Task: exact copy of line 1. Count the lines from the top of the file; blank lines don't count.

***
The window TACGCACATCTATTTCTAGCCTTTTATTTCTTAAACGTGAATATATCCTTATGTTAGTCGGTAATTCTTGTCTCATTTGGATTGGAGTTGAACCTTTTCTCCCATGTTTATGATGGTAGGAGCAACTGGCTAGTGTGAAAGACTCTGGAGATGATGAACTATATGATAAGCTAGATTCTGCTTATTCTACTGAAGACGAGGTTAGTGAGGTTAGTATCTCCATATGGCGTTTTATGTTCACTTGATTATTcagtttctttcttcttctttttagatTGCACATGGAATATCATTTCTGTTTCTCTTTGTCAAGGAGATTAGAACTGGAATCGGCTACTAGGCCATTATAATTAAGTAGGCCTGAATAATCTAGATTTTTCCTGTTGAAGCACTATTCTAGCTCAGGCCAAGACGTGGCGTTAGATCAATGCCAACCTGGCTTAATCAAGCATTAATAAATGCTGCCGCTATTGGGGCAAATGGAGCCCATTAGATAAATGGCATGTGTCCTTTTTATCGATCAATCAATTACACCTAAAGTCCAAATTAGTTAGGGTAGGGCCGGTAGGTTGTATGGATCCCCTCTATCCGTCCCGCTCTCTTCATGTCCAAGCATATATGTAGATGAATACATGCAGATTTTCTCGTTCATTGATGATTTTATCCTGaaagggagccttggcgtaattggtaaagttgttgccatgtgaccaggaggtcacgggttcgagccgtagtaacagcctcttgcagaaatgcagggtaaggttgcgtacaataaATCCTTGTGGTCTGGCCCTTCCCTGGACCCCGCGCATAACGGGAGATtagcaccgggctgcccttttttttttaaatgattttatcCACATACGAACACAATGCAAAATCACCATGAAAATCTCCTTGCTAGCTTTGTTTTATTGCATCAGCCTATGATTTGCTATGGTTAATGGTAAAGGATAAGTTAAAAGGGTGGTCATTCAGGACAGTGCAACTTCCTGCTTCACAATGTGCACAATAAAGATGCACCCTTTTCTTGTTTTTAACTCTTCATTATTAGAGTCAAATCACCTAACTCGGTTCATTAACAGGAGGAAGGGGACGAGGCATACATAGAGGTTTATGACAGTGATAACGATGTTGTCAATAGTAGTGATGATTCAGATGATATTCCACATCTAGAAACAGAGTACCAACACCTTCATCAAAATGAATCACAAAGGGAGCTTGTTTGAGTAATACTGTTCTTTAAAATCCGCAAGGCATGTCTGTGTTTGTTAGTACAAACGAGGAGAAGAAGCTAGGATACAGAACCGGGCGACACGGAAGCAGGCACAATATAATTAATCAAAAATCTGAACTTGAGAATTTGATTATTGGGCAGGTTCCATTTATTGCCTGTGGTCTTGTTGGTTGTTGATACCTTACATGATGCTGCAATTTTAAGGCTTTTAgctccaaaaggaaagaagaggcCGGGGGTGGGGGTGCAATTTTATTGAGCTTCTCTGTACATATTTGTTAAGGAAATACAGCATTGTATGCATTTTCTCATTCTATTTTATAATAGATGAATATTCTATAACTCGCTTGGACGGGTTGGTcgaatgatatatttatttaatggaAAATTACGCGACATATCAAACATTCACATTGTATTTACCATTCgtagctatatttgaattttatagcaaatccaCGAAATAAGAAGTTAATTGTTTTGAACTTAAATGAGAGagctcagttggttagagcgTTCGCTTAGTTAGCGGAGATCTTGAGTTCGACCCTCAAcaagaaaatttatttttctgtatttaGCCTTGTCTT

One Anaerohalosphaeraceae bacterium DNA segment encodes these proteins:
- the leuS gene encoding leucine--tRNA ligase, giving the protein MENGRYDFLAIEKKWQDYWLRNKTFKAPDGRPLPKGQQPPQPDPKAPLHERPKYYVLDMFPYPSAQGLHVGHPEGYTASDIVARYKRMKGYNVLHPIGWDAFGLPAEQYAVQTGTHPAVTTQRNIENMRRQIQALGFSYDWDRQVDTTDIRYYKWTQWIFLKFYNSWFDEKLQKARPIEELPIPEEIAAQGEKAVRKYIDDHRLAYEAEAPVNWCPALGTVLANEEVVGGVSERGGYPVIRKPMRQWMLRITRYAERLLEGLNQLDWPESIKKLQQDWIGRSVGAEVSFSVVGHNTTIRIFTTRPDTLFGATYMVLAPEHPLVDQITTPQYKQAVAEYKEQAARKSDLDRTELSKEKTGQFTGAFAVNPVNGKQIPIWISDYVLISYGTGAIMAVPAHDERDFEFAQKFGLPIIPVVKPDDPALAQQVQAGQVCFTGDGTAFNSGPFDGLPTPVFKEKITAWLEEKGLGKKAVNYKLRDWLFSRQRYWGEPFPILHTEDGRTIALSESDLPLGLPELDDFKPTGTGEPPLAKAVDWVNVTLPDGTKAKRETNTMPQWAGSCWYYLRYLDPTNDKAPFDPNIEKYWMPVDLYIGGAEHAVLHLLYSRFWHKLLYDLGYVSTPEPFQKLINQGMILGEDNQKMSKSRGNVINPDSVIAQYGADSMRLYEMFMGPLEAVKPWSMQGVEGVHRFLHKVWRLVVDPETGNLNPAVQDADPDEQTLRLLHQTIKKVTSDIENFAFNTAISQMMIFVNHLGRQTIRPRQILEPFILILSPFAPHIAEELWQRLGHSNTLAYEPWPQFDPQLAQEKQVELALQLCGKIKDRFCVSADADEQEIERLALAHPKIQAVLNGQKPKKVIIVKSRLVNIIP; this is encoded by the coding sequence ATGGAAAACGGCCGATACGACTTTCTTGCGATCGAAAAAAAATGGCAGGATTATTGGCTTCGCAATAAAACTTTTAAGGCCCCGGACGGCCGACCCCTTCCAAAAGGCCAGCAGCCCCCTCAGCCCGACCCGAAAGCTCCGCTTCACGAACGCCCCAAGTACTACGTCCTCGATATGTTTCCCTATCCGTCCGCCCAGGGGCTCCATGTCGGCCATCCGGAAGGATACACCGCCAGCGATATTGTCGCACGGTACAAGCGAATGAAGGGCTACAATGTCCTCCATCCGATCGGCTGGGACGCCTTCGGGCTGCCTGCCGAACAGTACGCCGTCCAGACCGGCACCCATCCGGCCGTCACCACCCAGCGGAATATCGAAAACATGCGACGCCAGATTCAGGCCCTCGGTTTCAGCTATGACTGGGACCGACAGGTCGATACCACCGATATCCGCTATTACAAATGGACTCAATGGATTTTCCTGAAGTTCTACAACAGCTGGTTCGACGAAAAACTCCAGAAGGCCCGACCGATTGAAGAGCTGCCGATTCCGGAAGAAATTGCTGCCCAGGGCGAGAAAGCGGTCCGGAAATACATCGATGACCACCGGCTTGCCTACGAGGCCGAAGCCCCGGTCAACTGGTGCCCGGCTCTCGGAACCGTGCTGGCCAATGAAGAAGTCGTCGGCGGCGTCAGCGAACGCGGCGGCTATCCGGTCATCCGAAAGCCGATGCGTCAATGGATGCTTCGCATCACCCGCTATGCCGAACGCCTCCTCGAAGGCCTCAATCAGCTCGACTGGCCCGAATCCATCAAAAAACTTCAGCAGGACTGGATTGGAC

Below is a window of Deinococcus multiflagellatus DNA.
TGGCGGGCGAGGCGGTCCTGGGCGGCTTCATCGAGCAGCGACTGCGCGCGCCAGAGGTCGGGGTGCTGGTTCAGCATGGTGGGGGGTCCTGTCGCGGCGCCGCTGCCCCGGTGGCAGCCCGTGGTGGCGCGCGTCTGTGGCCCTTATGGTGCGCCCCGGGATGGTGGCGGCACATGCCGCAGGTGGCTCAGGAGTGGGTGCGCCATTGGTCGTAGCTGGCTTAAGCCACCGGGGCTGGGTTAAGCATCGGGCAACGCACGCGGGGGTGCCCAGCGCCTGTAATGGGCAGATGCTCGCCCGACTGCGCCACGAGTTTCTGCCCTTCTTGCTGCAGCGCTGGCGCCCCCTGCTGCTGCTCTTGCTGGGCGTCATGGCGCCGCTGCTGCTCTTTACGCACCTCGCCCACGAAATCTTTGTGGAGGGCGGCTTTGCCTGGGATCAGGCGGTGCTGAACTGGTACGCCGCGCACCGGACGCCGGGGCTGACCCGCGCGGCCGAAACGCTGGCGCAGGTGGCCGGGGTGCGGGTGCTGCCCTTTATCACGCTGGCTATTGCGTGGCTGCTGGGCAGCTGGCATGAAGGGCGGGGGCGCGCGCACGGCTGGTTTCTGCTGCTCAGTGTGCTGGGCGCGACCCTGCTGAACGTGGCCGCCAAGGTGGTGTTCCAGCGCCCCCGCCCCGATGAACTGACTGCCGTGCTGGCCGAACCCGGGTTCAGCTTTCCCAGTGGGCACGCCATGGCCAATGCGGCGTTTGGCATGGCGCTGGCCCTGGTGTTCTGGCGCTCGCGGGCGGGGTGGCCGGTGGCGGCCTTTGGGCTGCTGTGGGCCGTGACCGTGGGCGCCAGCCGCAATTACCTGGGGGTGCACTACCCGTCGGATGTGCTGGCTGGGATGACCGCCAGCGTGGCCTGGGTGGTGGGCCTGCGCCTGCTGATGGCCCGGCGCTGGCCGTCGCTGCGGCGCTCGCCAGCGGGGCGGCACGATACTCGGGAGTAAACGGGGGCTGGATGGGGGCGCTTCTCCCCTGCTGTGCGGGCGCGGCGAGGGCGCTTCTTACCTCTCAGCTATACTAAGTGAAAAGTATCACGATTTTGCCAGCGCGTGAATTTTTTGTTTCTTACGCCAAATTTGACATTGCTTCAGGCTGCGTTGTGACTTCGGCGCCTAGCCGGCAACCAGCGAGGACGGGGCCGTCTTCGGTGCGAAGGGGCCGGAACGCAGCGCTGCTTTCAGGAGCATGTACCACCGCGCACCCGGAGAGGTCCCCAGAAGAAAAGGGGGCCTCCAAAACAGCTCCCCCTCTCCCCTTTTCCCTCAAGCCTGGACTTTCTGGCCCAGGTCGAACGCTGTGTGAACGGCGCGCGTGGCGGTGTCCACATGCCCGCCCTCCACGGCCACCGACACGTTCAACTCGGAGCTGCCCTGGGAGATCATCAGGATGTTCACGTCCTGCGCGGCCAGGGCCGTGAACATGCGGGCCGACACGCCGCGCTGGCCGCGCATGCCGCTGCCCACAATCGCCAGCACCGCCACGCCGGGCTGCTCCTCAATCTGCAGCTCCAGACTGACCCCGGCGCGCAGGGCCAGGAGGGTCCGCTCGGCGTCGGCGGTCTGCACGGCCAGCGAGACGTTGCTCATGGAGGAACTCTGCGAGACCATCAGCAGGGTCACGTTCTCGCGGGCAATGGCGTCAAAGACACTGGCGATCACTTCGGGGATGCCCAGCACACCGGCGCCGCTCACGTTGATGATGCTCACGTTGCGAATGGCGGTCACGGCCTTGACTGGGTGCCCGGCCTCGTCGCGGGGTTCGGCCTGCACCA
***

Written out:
The window TACGCACATCTATTTCTAGCCTTTTATTTCTTAAACGTGAATATATCCTTATGTTAGTCGGTAATTCTTGTCTCATTTGGATTGGAGTTGAACCTTTTCTCCCATGTTTATGATGGTAGGAGCAACTGGCTAGTGTGAAAGACTCTGGAGATGATGAACTATATGATAAGCTAGATTCTGCTTATTCTACTGAAGACGAGGTTAGTGAGGTTAGTATCTCCATATGGCGTTTTATGTTCACTTGATTATTcagtttctttcttcttctttttagatTGCACATGGAATATCATTTCTGTTTCTCTTTGTCAAGGAGATTAGAACTGGAATCGGCTACTAGGCCATTATAATTAAGTAGGCCTGAATAATCTAGATTTTTCCTGTTGAAGCACTATTCTAGCTCAGGCCAAGACGTGGCGTTAGATCAATGCCAACCTGGCTTAATCAAGCATTAATAAATGCTGCCGCTATTGGGGCAAATGGAGCCCATTAGATAAATGGCATGTGTCCTTTTTATCGATCAATCAATTACACCTAAAGTCCAAATTAGTTAGGGTAGGGCCGGTAGGTTGTATGGATCCCCTCTATCCGTCCCGCTCTCTTCATGTCCAAGCATATATGTAGATGAATACATGCAGATTTTCTCGTTCATTGATGATTTTATCCTGaaagggagccttggcgtaattggtaaagttgttgccatgtgaccaggaggtcacgggttcgagccgtagtaacagcctcttgcagaaatgcagggtaaggttgcgtacaataaATCCTTGTGGTCTGGCCCTTCCCTGGACCCCGCGCATAACGGGAGATtagcaccgggctgcccttttttttttaaatgattttatcCACATACGAACACAATGCAAAATCACCATGAAAATCTCCTTGCTAGCTTTGTTTTATTGCATCAGCCTATGATTTGCTATGGTTAATGGTAAAGGATAAGTTAAAAGGGTGGTCATTCAGGACAGTGCAACTTCCTGCTTCACAATGTGCACAATAAAGATGCACCCTTTTCTTGTTTTTAACTCTTCATTATTAGAGTCAAATCACCTAACTCGGTTCATTAACAGGAGGAAGGGGACGAGGCATACATAGAGGTTTATGACAGTGATAACGATGTTGTCAATAGTAGTGATGATTCAGATGATATTCCACATCTAGAAACAGAGTACCAACACCTTCATCAAAATGAATCACAAAGGGAGCTTGTTTGAGTAATACTGTTCTTTAAAATCCGCAAGGCATGTCTGTGTTTGTTAGTACAAACGAGGAGAAGAAGCTAGGATACAGAACCGGGCGACACGGAAGCAGGCACAATATAATTAATCAAAAATCTGAACTTGAGAATTTGATTATTGGGCAGGTTCCATTTATTGCCTGTGGTCTTGTTGGTTGTTGATACCTTACATGATGCTGCAATTTTAAGGCTTTTAgctccaaaaggaaagaagaggcCGGGGGTGGGGGTGCAATTTTATTGAGCTTCTCTGTACATATTTGTTAAGGAAATACAGCATTGTATGCATTTTCTCATTCTATTTTATAATAGATGAATATTCTATAACTCGCTTGGACGGGTTGGTcgaatgatatatttatttaatggaAAATTACGCGACATATCAAACATTCACATTGTATTTACCATTCgtagctatatttgaattttatagcaaatccaCGAAATAAGAAGTTAATTGTTTTGAACTTAAATGAGAGagctcagttggttagagcgTTCGCTTAGTTAGCGGAGATCTTGAGTTCGACCCTCAAcaagaaaatttatttttctgtatttaGCCTTGTCTT